Investigators from Bosnia’s Missing Persons Institute who search for the remains of war victims have suffered injuries and contracted physical and mental illnesses while conducting exhumations in contaminated and dangerous terrains.
Investigator Marinko Bakovic of the Missing Persons Institute’s field office in Orasje was working at in Bosanska Posavina in 2010 when a mechanical digger hit a landmine, causing it to explode.
“Luckily, I had no physical injuries, but I had psychological disturbances. I developed a stutter that lasted for a certain period of time, but I managed to overcome it,” Bakovic told BIRN.
He underwent intensive medical treatment that lasted around three years and eventually managed to get rid of the speech impediment.
This was not the only incident that Bakovic has witnessed in his time as an investigator searching for the remains of war victims in Bosnia.
“A colleague of mine lost a part of his foot, while two others got sepsis while assisting in exhumations. Luckily there were no fatalities,” Bakovic recalled.
A lack of adequate equipment and exhumations on inaccessible, contaminated and dangerous terrains have contributed to the physical and mental problems that investigators have suffered.
“Diseases and work injuries have happened to investigators since the end of the war, when the search for the missing persons in our country began, up until today,” said Lejla Cengic, the spokesperson for the Missing Persons Institute.
“Fortunately, it has not taken place on a large scale considering that the search for the missing persons has been going on for more than two decades, that numerous mass and individual graves have been discovered in that period and that nearly three-quarters of the total number of the missing persons have been found so far,” Cengic added.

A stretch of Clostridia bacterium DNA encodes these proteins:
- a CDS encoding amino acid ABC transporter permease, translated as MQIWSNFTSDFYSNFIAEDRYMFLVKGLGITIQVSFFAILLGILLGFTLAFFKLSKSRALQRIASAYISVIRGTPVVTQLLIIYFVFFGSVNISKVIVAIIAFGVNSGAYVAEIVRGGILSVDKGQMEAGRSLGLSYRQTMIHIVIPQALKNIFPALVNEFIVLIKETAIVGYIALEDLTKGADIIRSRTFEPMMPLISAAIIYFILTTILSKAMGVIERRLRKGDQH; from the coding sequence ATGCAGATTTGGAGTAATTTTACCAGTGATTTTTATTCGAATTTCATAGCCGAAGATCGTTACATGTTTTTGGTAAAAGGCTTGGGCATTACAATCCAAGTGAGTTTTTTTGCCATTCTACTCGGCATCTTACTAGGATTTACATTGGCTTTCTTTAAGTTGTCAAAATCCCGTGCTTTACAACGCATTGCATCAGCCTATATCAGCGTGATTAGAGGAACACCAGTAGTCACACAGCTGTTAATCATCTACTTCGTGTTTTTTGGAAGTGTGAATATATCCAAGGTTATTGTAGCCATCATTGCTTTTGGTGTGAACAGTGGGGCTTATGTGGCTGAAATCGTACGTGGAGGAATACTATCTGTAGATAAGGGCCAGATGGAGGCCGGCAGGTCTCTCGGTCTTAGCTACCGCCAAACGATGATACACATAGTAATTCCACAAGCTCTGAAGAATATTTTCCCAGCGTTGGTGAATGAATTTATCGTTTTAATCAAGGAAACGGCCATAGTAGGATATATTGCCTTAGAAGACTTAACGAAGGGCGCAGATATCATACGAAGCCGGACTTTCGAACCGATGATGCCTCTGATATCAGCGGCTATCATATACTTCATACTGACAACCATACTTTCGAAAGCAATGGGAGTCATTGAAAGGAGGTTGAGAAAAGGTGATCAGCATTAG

The last case of an investigator contracting a disease – an abdominal infection – was recorded in 2013 during an exhumation at the Tomasica mass grave in the Prijedor area, where the remains of more than 400 people have been found.
“Kemal Draganovic, an investigator with the former Federal Commission for Missing Persons, which was a predecessor to the Missing Persons Institute of Bosnia and Herzegovina, got sepsis during an exhumation of victims from a mass grave in the Kozarac area because the victims’ remains were in nylon bags in the phase of saponification,” Cengic recalled.
She also said that Sejo Koso, who worked for the Federal Commission for the Missing Persons, lost his leg in a landmine explosion.
According to the Missing Persons Institute, more than 30,000 people were considered missing in Bosnia and Herzegovina after the end of the conflict, and the remains of more than 7,000 persons are still being sought.
Cengic pointed out that the Missing Persons Institute’s investigators have demonstrated commitment, perseverance and personal courage regardless of the difficulties they have faced over the years.
Investigator Bakovic said that despite the problems he has encountered, he is proud of his work.
“Our job is to search for the missing persons, to protect the victims. It entails a lot of sacrifices. You must be strong enough to be able to process all that so it does not leave scars on you,” he explained.
“Naturally, none of us can eliminate our emotions completely. We are all vulnerable, so it probably has a certain impact on people.”